The following statements are not about "science."

 

"It’s an insight that began as a hypothesis in 1859, gradually developed into a scientific theory, and is fast becoming recognized as established fact. I refer to what we have been calling “the theory of evolution.”

A scientific theory is best defined as "a well supported hypothesis." Suitable subjects for "science" must be falsifyable. If there is no way to demonstrate that an idea is wrong then how can we say it is right?

The hypothesis was about the evolution of (existing) species. It made no reference to abiogenesis - life from not life.  Darwin made no reference to astronomy. His term, "evolution," has been stolen by other fields of study, some not very scientific. For example, 

"Our planet, Earth, has been part of this development. The scientists who study these things demonstrate how life appeared . . ."

NOT CORRECT!

"and how it has matured and diversified over millennia. They see this process of development producing a form of life called homo sapiens, and they trace this development from its common ancestry with other forms of life."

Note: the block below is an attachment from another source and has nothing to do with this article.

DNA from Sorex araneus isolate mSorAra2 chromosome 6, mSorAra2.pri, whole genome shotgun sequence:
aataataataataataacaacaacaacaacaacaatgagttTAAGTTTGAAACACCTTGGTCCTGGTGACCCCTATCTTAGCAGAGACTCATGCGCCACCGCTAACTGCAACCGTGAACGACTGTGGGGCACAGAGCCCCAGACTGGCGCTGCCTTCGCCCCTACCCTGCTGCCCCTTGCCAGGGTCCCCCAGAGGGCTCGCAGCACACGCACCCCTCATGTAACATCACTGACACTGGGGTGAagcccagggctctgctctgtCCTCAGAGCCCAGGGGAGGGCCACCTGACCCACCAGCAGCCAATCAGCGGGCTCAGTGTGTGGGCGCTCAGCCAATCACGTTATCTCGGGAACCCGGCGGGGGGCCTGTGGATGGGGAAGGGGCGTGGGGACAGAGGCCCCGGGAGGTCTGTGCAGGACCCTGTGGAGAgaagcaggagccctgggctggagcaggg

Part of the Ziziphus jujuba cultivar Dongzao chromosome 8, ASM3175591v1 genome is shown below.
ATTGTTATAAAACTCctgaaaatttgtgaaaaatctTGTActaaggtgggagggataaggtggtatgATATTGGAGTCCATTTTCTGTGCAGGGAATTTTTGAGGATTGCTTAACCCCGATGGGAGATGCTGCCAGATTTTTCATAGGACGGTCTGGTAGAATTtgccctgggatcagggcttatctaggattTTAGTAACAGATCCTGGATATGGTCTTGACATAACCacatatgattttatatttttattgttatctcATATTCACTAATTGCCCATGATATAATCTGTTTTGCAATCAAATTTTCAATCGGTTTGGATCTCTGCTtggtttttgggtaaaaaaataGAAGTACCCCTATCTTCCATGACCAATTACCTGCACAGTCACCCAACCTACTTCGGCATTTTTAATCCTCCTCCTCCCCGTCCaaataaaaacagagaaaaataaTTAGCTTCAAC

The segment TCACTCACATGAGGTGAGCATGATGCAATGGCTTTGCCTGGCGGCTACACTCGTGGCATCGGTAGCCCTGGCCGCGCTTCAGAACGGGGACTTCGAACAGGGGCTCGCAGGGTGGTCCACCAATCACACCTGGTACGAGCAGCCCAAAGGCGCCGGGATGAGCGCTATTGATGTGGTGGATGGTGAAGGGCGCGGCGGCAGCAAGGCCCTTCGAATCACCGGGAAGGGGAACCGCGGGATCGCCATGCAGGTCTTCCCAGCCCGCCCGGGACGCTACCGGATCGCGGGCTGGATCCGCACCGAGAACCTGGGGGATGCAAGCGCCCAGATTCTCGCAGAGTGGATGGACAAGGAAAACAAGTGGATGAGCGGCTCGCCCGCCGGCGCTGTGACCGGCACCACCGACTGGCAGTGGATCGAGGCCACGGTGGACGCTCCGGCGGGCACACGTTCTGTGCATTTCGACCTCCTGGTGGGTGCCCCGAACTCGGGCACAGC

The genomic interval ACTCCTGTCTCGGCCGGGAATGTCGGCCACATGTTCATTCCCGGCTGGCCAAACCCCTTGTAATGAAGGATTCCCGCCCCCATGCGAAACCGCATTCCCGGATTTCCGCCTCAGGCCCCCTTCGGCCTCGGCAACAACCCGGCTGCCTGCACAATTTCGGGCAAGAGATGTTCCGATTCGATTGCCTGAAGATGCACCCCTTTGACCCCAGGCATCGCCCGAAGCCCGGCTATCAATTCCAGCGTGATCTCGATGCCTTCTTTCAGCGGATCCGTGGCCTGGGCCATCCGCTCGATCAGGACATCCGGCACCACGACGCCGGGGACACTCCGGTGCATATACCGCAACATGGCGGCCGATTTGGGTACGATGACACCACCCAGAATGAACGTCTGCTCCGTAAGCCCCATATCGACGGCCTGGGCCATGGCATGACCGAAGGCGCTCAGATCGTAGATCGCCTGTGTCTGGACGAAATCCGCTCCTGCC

Isn't saying "the evolution of the earth" an expensive way of saying "The pre-history of the earth?" "Expensive" because scientists are generally paid more than historians.  History, not a science, becomes "scientific" when the study is extended into pre-history? Lay people think that any investigation which uses expensive technical equipment must be "scientific."

Is statistical analysis math or science? Statistical DNA analysis is the closest that the study of prehistoric becomes a science and not an art. 


 

Say a photo of me had been taken every year for the last 72 years. Could you point out the year of my transition from infant to child, from child to adult . . . ? Does this illustration not demonstrate the error of your objection about transitions? The finding of one transition critter produces two new gaps. To much evidence is as probmatical as to little. 

> "Did God really say...?" (Genesis 3:1)

Did God really say that the first time Isaac met Rebecca Isaac took Rebecca into a vacant tent and they "married" each other? (Gen 23:62-67)

 

I hope these responses are not representative of CR members.  If they are, I guess I made the right decision to leave the CR Church after 79 years. 

 

Bill W. I get a kick out of your trick questions:  It was Genesis 24, not Genesis 23.  Isaac took Rebekah into his mother Sarah's tent, not just a vacant tent, and she became his wife.  But you knew that.